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- Open Access
Management of post-radiotherapy hemorrhagic cystitis refractory to conventional treatment
BMC Cancer volume 7, Article number: A44 (2007)
In the treatment of pelvis cancer such as rectum, bladder, prostate, cervix and others, the use of radiation therapy as primary or adjuvant cancer treatment is a common practice; however, complications and side effects could occur, the most common urological complication present in about 5.7 to 11.5% of the cases is the post radiation hemorrhagic cystitis (PRHC). We present the clinical evolution of all the patients with PRHC who did not respond to the standard management of the hemorrhagic cystitis.
Materials and methods
From January 2006 to August 2006, thirty seven patients with diagnosis of PRHC were evaluated including: sex, age, oncology diagnostic cystoscopic findings, clinical features, blood transfusion required, and failure to treatment, alternative treatment and clinical evolution.
In a period of 8 months, 37 patients from the urology department of the Instituto Nacional de Cancerología, were evaluated, 36 female and 1 male, median age 62 years old (43 – 72 years), diagnosis of cervix cancer stage IIb and IIIb in the females and prostate cancer in the male, all of them treated with radiotherapy as primary therapeutic technique. The main symptoms were: pelvis pain in 34 cases, dysuria in 25 and gross hematuria in 37, all the patients underwent cystoscopic evaluation, which develop inflammatory changes and hemorrhagic lesions in bladder walls in 100% of the patients. All the cases were treated with 50 cc intravesical instillations of 50% solution of dimethylsulfoxide (DMSO) in saline solution weekly for 6 weeks.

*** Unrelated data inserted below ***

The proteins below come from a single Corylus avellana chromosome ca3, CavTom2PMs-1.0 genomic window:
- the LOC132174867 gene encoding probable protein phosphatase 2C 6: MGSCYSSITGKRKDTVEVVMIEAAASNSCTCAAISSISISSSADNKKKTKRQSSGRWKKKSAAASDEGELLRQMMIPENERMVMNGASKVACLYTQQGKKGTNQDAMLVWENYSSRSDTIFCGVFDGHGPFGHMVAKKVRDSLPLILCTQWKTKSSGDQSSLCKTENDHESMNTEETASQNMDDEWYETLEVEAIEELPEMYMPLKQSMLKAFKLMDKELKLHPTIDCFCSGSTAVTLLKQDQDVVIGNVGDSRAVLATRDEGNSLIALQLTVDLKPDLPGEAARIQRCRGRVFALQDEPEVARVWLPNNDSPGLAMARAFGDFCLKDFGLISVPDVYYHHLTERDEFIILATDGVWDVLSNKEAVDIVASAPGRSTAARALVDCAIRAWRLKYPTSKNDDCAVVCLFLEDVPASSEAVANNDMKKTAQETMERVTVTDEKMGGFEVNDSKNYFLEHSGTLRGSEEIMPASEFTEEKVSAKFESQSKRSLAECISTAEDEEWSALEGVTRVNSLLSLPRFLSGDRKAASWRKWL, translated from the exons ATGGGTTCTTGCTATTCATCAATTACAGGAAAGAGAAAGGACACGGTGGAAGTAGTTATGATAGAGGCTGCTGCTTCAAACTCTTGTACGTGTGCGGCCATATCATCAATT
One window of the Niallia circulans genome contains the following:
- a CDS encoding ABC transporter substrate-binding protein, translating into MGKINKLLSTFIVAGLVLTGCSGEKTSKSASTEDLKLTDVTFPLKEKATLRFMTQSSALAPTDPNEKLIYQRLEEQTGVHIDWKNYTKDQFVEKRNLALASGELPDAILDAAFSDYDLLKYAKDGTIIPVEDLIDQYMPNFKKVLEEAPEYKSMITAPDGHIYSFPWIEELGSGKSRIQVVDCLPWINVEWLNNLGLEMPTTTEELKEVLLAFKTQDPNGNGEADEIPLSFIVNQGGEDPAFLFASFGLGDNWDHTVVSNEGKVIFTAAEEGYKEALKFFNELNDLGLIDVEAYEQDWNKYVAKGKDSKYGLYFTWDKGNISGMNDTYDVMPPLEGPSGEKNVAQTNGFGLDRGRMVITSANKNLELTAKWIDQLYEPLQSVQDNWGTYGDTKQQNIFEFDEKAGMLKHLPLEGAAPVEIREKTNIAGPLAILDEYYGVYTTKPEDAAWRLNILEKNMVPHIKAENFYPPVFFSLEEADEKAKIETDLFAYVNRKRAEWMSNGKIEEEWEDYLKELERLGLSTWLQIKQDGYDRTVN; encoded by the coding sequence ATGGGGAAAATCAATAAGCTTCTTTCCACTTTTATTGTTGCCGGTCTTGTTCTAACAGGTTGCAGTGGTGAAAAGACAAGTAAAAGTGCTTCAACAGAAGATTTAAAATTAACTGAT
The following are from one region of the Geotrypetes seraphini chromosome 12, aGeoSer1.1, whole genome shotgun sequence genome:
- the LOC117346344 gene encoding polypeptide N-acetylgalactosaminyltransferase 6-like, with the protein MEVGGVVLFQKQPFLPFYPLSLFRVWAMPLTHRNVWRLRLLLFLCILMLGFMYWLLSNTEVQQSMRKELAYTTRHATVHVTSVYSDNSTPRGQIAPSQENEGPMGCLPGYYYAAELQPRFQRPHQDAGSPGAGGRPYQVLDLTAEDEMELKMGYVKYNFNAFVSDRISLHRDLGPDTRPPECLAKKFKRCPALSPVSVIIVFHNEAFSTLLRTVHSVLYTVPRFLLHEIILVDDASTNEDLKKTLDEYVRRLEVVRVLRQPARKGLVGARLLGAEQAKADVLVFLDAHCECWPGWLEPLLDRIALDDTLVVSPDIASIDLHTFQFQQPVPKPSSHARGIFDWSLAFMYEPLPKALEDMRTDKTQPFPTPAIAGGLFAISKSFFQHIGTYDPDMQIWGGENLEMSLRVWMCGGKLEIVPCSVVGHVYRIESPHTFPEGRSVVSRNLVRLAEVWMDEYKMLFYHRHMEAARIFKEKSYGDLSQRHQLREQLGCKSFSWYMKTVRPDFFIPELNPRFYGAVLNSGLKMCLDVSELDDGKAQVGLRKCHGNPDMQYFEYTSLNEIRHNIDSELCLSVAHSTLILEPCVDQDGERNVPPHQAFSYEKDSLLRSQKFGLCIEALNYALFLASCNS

Four cases presented therapeutic failure with gross hematuria and required prolonged hospitalization and blood transfusion of 3 units. The 4 cases were treated with urinary diversion only (ileal conduct) in 3 and urinary diversion and cystectomy in the other. One female treated only with urinary diversion due to intense desmoplasic reaction secondary to RT which makes cystectomy not possible, presented persistent hematuria and must be treated with instillation of 10% of formaldehyde solution under IV sedation. The evolution was satisfactory after the procedure and the hematuria stopped.
The PRHC must be treated according with the standard procedures however, the surgical management must be considered as the definitive procedure in patients with no response to the intra-vesical therapy.
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Perez-Mendoza, R., Martinez, P., Solares, M. et al. Management of post-radiotherapy hemorrhagic cystitis refractory to conventional treatment. BMC Cancer 7, A44 (2007) doi:10.1186/1471-2407-7-S1-A44
- Prostate Cancer
- Pelvis Pain
- Bladder Wall
- Urinary Diversion